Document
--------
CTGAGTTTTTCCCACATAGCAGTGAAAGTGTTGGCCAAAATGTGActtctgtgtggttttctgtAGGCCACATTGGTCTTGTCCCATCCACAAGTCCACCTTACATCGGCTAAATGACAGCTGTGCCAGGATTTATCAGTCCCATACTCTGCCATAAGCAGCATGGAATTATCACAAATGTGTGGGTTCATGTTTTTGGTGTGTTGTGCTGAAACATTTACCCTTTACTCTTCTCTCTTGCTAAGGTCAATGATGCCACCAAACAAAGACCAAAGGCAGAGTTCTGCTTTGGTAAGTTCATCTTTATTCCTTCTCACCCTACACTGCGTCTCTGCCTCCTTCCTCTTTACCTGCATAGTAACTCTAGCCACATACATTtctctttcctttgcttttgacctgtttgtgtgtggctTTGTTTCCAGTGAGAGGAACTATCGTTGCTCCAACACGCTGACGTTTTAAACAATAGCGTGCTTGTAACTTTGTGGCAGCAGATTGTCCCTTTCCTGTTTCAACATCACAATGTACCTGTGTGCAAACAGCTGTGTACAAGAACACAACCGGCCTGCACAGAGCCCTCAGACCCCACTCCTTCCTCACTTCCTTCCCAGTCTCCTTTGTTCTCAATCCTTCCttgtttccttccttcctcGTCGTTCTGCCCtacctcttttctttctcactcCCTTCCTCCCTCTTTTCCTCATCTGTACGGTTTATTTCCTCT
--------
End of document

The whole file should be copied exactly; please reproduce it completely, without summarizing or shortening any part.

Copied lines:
CTGAGTTTTTCCCACATAGCAGTGAAAGTGTTGGCCAAAATGTGActtctgtgtggttttctgtAGGCCACATTGGTCTTGTCCCATCCACAAGTCCACCTTACATCGGCTAAATGACAGCTGTGCCAGGATTTATCAGTCCCATACTCTGCCATAAGCAGCATGGAATTATCACAAATGTGTGGGTTCATGTTTTTGGTGTGTTGTGCTGAAACATTTACCCTTTACTCTTCTCTCTTGCTAAGGTCAATGATGCCACCAAACAAAGACCAAAGGCAGAGTTCTGCTTTGGTAAGTTCATCTTTATTCCTTCTCACCCTACACTGCGTCTCTGCCTCCTTCCTCTTTACCTGCATAGTAACTCTAGCCACATACATTtctctttcctttgcttttgacctgtttgtgtgtggctTTGTTTCCAGTGAGAGGAACTATCGTTGCTCCAACACGCTGACGTTTTAAACAATAGCGTGCTTGTAACTTTGTGGCAGCAGATTGTCCCTTTCCTGTTTCAACATCACAATGTACCTGTGTGCAAACAGCTGTGTACAAGAACACAACCGGCCTGCACAGAGCCCTCAGACCCCACTCCTTCCTCACTTCCTTCCCAGTCTCCTTTGTTCTCAATCCTTCCttgtttccttccttcctcGTCGTTCTGCCCtacctcttttctttctcactcCCTTCCTCCCTCTTTTCCTCATCTGTACGGTTTATTTCCTCT